It's a new year, a new decade. In some ways, it's like hitting the reset button. Or Ctrl-Alt-Delete, if you prefer. I like New Year's....I don't make resolutions, as I may have mentioned before. They usually just make me feel like I've failed, and I hate that feeling. Instead I recommit to doing the same things I always try to do: continue making my faith and my family my top priorities, improving my relationship with God and seeking His counsel in matters great and small, taking better care of my family and myself than I did last year, and being a better person today than I was yesterday.
I do have a couple of specific things I'm mulling right now though, but I don't think you can call them resolutions. I'm considering training for a full marathon this year. And I'm in the process of making what could be a life-changing career decision. On the first one, I need to decide rather quickly so I can begin training. I run regularly, but marathon training is a bit different. On the second, I have some time to think about it. That's where the old questions come in.
I'm coming to a crossroads with the military, and I'm considering a new career path that does not include a uniform. In September of 2011, I will have served 20 honorable years and will then be eligible to retire. I've always thought I'd stick around much longer than that, maybe even long enough that they'd have to kick me out for being too old. Also in September of 2011, I will have graduated from college with a brand new, shiny undergrad degree, that I will presumably want to use. I could go the "safe" route and stick with the familiar: stay in the military and be a reserve bum, working far more regularly and predictably for my unit until I get tired of it and "it's not fun anymore." That's what people start saying when they are getting short, and they're ready to hang it up. Ask anyone who's retired from the reserve how they knew it was time, and they will tell you, "It stopped being fun." Not many people count on the reserve as their fulltime bread and butter, unless they are a reserve bum. And even in that case, most of the time, you only stay while it's fun, unless you really have no other choice.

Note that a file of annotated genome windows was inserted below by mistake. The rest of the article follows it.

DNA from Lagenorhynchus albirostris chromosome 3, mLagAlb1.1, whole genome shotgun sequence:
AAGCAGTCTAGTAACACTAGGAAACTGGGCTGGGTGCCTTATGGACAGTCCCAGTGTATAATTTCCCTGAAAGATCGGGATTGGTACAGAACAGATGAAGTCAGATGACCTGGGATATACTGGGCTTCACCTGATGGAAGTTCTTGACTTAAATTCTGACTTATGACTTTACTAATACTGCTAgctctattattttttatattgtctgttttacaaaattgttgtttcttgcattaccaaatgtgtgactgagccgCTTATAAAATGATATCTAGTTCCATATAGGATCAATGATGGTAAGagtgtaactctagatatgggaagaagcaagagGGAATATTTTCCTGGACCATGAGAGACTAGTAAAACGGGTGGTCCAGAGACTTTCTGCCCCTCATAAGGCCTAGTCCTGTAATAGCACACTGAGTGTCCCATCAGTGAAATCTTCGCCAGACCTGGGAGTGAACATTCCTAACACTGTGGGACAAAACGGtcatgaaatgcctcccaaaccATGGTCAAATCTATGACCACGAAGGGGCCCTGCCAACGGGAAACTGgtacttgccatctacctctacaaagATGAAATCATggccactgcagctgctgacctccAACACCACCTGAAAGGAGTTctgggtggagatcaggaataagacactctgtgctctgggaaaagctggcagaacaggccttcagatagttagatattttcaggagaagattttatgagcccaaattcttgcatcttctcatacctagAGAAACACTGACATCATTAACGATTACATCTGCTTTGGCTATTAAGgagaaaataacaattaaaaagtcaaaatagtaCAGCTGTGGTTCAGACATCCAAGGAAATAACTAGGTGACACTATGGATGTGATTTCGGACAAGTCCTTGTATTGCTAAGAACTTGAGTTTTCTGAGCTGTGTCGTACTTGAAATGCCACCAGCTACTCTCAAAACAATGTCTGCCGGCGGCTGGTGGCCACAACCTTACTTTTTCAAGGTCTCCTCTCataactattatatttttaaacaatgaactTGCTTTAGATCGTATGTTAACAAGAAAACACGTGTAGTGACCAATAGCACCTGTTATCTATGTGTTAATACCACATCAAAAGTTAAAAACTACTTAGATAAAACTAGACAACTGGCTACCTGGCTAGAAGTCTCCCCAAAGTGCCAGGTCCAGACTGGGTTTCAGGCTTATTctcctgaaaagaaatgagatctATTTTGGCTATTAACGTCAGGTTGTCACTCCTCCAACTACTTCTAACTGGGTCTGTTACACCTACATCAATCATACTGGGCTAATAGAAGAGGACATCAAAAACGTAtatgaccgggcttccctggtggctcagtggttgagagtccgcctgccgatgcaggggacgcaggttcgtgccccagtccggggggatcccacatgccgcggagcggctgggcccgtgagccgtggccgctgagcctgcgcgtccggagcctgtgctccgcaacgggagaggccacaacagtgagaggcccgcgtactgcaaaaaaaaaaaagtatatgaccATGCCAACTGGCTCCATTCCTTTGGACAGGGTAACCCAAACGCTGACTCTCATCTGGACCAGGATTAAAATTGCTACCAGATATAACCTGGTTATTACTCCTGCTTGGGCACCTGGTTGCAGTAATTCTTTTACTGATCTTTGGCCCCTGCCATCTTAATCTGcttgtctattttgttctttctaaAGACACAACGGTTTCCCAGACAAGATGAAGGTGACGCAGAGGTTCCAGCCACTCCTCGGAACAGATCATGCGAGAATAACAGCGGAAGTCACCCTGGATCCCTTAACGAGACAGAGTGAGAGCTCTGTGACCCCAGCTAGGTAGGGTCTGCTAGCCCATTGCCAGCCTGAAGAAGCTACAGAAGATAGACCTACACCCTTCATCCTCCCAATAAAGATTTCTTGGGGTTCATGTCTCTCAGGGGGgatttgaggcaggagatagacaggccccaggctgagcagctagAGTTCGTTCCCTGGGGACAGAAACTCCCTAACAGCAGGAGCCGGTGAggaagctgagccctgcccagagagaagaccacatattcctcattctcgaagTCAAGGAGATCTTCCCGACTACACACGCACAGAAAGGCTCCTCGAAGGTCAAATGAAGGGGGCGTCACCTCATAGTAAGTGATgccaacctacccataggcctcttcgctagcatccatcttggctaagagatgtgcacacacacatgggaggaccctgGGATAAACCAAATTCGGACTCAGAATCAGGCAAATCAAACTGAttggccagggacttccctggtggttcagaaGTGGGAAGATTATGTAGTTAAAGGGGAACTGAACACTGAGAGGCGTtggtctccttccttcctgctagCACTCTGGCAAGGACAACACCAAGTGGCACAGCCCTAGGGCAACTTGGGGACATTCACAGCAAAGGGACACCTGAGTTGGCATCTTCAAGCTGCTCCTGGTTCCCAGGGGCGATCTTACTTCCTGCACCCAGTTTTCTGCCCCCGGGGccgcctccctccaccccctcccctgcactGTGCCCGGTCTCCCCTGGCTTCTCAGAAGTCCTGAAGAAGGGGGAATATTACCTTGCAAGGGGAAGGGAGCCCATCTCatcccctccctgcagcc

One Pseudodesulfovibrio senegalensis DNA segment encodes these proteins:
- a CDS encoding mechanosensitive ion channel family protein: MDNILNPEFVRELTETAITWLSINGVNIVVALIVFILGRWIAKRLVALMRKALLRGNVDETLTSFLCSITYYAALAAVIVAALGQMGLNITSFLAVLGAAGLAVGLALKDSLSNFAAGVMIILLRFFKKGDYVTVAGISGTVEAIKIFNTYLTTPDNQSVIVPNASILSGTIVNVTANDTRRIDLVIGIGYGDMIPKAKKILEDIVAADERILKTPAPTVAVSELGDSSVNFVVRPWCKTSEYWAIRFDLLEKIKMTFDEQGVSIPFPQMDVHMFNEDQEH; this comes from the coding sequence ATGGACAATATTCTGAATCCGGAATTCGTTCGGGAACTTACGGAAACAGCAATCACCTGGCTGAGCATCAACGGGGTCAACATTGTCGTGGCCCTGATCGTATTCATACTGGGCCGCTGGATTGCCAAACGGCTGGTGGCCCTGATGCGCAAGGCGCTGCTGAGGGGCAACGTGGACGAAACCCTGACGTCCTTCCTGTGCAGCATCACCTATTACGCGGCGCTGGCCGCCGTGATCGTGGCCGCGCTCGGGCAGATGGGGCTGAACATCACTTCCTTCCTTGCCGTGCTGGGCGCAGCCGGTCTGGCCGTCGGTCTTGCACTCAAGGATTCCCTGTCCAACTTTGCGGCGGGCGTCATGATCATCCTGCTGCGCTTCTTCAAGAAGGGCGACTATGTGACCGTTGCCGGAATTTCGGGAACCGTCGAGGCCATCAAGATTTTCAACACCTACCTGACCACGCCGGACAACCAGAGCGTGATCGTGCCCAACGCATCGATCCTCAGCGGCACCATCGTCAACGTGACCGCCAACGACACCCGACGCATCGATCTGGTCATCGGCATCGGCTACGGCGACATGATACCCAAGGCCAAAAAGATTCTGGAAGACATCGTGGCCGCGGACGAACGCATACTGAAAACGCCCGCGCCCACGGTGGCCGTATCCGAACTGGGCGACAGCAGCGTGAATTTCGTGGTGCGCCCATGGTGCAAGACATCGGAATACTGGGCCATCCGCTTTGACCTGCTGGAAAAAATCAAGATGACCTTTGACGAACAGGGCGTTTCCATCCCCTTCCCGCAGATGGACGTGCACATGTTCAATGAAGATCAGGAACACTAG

Or I could retire, take the LSAT and apply to law school. Ever since I can remember seriously thinking about what I wanted to do when I grew up, I've always dreamed of being a lawyer. I like the idea of fairness and justice, and everyone is equal in the eyes of the law. Not that you'd know it by looking around or reading the news, but still, the idea is good.
I'm certain the way will be made clear for me when it's time to really decide and start acting on the decision. But still, here I sit, chewing on it and considering and thinking and praying. New year, old questions. What do I do? Which way to go? Can I really do that? Will my family suffer? Am I smart enough? How will we pay for it? (That one is covered, I think, by the new GI Bill, but it's a legitimate question nonetheless)
I don't know if I'd be a good lawyer. I'm too wishy-washy and can't make a decision.
The other big question I wrestle with, and have wrestled with for a lot of years now is this: who am I, and what makes me unique or special, without the uniform? It's a huge part of how I've defined myself for a lot of years. I went through a similar identity crisis when I quit flying and quit wearing a flight suit to work. I switched to BDU's and instantly became invisible. That has been a tough struggle, and even now, 10 years after my last sortie as a loadmaster, I still feel a twinge when I see girls in flight suits, especially if they are loading airplanes. The fact remains that I did what was best for my family. I wouldn't make a different decision if I had it to do over again. But it was really, really hard.
So giving up the uniform entirely is going to be a difficult transition. One I'm not sure I'm ready to make. So, I'm kinda glad I've got another year or so to sit on it, and think about it, and pray about it, and then wait and see what life looks like in a year.